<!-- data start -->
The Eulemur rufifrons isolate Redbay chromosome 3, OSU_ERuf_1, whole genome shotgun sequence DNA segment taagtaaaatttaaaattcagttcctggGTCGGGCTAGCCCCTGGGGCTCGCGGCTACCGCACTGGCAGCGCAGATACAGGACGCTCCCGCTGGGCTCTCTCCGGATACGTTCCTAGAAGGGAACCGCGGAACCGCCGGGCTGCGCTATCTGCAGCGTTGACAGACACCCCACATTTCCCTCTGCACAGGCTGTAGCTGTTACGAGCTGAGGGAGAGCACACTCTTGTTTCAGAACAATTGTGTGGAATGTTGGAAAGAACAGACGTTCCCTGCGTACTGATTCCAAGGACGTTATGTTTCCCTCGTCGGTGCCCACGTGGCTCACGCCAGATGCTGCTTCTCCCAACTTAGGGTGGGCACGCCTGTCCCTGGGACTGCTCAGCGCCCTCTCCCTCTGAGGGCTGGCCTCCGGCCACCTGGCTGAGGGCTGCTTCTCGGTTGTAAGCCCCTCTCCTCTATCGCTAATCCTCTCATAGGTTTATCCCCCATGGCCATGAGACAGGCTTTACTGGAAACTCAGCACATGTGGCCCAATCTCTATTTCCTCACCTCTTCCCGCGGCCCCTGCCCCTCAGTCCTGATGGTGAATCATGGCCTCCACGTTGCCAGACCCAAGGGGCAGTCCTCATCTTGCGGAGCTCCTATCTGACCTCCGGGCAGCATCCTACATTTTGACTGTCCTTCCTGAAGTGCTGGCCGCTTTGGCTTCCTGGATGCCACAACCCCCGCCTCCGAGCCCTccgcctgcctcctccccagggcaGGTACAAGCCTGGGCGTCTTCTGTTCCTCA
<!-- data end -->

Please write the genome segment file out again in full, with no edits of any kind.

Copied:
The Eulemur rufifrons isolate Redbay chromosome 3, OSU_ERuf_1, whole genome shotgun sequence DNA segment taagtaaaatttaaaattcagttcctggGTCGGGCTAGCCCCTGGGGCTCGCGGCTACCGCACTGGCAGCGCAGATACAGGACGCTCCCGCTGGGCTCTCTCCGGATACGTTCCTAGAAGGGAACCGCGGAACCGCCGGGCTGCGCTATCTGCAGCGTTGACAGACACCCCACATTTCCCTCTGCACAGGCTGTAGCTGTTACGAGCTGAGGGAGAGCACACTCTTGTTTCAGAACAATTGTGTGGAATGTTGGAAAGAACAGACGTTCCCTGCGTACTGATTCCAAGGACGTTATGTTTCCCTCGTCGGTGCCCACGTGGCTCACGCCAGATGCTGCTTCTCCCAACTTAGGGTGGGCACGCCTGTCCCTGGGACTGCTCAGCGCCCTCTCCCTCTGAGGGCTGGCCTCCGGCCACCTGGCTGAGGGCTGCTTCTCGGTTGTAAGCCCCTCTCCTCTATCGCTAATCCTCTCATAGGTTTATCCCCCATGGCCATGAGACAGGCTTTACTGGAAACTCAGCACATGTGGCCCAATCTCTATTTCCTCACCTCTTCCCGCGGCCCCTGCCCCTCAGTCCTGATGGTGAATCATGGCCTCCACGTTGCCAGACCCAAGGGGCAGTCCTCATCTTGCGGAGCTCCTATCTGACCTCCGGGCAGCATCCTACATTTTGACTGTCCTTCCTGAAGTGCTGGCCGCTTTGGCTTCCTGGATGCCACAACCCCCGCCTCCGAGCCCTccgcctgcctcctccccagggcaGGTACAAGCCTGGGCGTCTTCTGTTCCTCA